Despite Its Shortcomings, Season 3 of ‘Jane the Virgin’ Never Failed the Villanueva Women

Photo: Scott Everett White. Courtesy of The CW Network

Jane the Virgin Recap: Season 3, Episode 20, “Chapter Sixty-Four”

The Villanueva women came a long way this season. Life and death played out before our eyes and – as this episode discussed – all of it is part of a grander plan. Did it work? Not really. Several issues frustrated audiences this season. The show could certainly use a breather. The CW’s plan to move the series to Friday nights next season is hopefully not a sign of disbelief in a series that’s vital to a diverse TV landscape. “Chapter Sixty-Four” left us with food for thought, a potentially fatal cliffhanger, and a beautiful wedding. There were also some complex moments, albeit brief, that showed glimmers of what continues to make Jane the Virgin so groundbreaking.

This week, Screenrant writer Terence Johnson joined me for the final season three Jane Chat.

Religion has always played a crucial role in shaping Jane’s (Gina Rodriguez) personality. It’s unsurprising, considering the show has portrayed her as a modern-day Virgin Mary. As things have progressed, religion has taken a backseat to Jane’s frenetic life, an issue anyone hoping to keep their faith falls into.

Terence: One of my favorite things about Jane the Virgin is how it portrays religion and religious people. Having Jane get ordained and Abuela asking why the test didn’t even ask if she believed in God was hilarious.

Kristen: The show’s always done a great job of showing the changing face of Catholicism. I love how being ordained is something to commodify, with different options to enhance the experience. “Do I want a tote?” Jane’s moving on up from being the Virgin Mary in season 1. Now she’s running a church!

Terence: There are only a few places to go once you are a virgin mother, might as well go into ministry.

Jane’s visit to Father Gustavo (Alex Fernandez) was unique. Once Jane is ordained she goes to him for advice “as a colleague” before quickly rescinding the statement.

Kristen: The show isn’t commenting directly on it but it’s fascinating that Jane gets flustered calling herself a “colleague,” especially since Catholic Churches don’t allow lady priests.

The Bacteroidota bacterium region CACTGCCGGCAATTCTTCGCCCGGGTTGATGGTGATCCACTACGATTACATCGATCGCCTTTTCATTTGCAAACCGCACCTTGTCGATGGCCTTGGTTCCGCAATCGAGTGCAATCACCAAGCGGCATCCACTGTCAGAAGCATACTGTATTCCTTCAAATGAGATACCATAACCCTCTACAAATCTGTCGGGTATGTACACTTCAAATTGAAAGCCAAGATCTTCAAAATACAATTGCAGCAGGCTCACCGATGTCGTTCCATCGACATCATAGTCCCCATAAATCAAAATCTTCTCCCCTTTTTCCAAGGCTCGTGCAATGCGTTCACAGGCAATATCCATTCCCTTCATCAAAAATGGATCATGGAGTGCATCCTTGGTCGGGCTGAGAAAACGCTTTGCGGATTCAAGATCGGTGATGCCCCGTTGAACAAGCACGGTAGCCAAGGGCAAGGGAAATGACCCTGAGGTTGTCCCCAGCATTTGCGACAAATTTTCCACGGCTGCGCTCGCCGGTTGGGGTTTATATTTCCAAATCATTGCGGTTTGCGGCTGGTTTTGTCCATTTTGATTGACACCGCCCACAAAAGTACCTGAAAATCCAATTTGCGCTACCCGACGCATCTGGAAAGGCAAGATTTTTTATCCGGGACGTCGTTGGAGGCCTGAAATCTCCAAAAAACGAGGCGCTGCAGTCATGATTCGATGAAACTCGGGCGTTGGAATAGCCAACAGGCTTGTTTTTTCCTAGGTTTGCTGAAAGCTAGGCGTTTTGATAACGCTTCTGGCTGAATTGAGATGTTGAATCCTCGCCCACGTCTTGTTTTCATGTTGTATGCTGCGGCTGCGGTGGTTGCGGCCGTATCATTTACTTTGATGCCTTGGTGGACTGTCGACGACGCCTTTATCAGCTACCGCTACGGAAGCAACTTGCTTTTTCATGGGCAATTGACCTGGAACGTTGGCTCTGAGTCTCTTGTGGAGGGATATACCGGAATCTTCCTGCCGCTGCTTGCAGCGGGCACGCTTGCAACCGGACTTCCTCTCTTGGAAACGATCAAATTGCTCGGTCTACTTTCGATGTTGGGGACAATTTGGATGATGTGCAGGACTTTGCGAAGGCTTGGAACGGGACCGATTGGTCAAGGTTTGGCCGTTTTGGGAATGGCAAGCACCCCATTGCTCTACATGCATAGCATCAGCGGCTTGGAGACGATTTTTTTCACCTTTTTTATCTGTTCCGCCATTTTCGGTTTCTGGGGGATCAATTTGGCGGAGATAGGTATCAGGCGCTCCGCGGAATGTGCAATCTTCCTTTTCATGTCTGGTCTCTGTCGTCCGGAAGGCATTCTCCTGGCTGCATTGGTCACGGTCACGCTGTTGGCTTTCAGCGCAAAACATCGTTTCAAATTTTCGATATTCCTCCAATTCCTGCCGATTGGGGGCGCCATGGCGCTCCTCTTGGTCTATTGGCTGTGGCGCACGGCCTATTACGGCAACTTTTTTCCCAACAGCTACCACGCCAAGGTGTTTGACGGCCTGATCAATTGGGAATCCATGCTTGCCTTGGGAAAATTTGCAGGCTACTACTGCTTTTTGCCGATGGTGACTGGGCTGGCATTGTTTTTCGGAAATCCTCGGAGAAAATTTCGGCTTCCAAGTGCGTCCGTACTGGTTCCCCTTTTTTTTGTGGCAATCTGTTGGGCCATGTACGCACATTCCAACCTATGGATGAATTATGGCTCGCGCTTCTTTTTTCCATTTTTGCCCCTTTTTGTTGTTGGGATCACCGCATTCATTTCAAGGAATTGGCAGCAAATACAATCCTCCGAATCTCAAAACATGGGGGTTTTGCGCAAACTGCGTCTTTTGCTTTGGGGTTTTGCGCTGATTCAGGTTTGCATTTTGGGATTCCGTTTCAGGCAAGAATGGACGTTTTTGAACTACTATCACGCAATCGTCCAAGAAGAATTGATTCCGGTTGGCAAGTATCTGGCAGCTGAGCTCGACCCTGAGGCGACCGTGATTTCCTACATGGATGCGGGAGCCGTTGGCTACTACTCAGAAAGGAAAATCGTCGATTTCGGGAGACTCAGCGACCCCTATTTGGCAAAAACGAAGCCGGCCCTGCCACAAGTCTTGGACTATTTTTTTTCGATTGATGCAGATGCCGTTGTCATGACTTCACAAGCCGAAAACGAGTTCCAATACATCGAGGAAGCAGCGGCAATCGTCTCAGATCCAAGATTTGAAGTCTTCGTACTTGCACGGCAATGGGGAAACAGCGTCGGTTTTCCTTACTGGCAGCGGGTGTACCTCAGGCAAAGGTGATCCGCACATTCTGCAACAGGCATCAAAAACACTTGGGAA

Where the series has avoided the political context of being a Latinx in today’s landscape, it’s never been shy about breaking down stereotypes regarding minorities and parenthood. Justina Machado’s return as Darci Factor threatened to add a monkey wrench into Rogelio (Jaime Camill) and Xiomara’s (Andrea Navedo) wedding, but it also opened up questions about child custody.

Terence: This is perfect Jane the Virgin-type storytelling – a fairytale wedding, probably upstaged by a baby.

Kristen: This conversation between Xo, Rogelio and Darci is both authentic and a fantasy version of custody disputes. And the fact that we’re seeing these two people discuss custody, with so many assumptions about minority parents, is fascinating in and of itself.

Terence: I like the various versions of the blended family they do on this show. Such a far cry from how minorities with baby mothers are usually portrayed.

Kristen: The kids are all supported, parents and grandparents involved. Though the Villanuevas remain firmly high middle/low high class. For Jane, barely working on anything outside of her book, there’s no problems with bills.

Photo: Scott Everett White. Courtesy of The CW Network
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Speaking of Jane becoming more upwardly mobile in her economic status: Rafael (Justin Baldoni) and Jane returned to the latter’s original mode of transportation in season one, the bus.

Kristen: Since Jane’s become more middle-class, the bus was the first thing to go.

Terence: Seeing Rafael on the bus is funny.

Kristen: I miss the show making Jane the scrappy working class lady. She’s no Ivanka by any stretch, but she’s certainly elevated her circumstances for having a child and being Latina. And let’s give props to Jane for calling out Rafael’s class privilege: “I’m sorry. He doesn’t understand how public transportation works.”

Terence: Yes, Jane, talk about how you put in work to get where you want to go.

In the end, Jane the Virgin remains committed to what’s important: its female characters, and the Villanueva women coming together for Xo’s day was darling.

Terence: All of these women have come a long way since we first met them.

Kristen: I’d like to think Alba’s apologizing for the years of slut shaming against Xo.

Ultimately Jane the Virgin’s finale was just as messy as the season in general. But it is the little asides to the Latina experience that are worth remembering. Let’s raise a glass to the show getting back on firm ground in season four.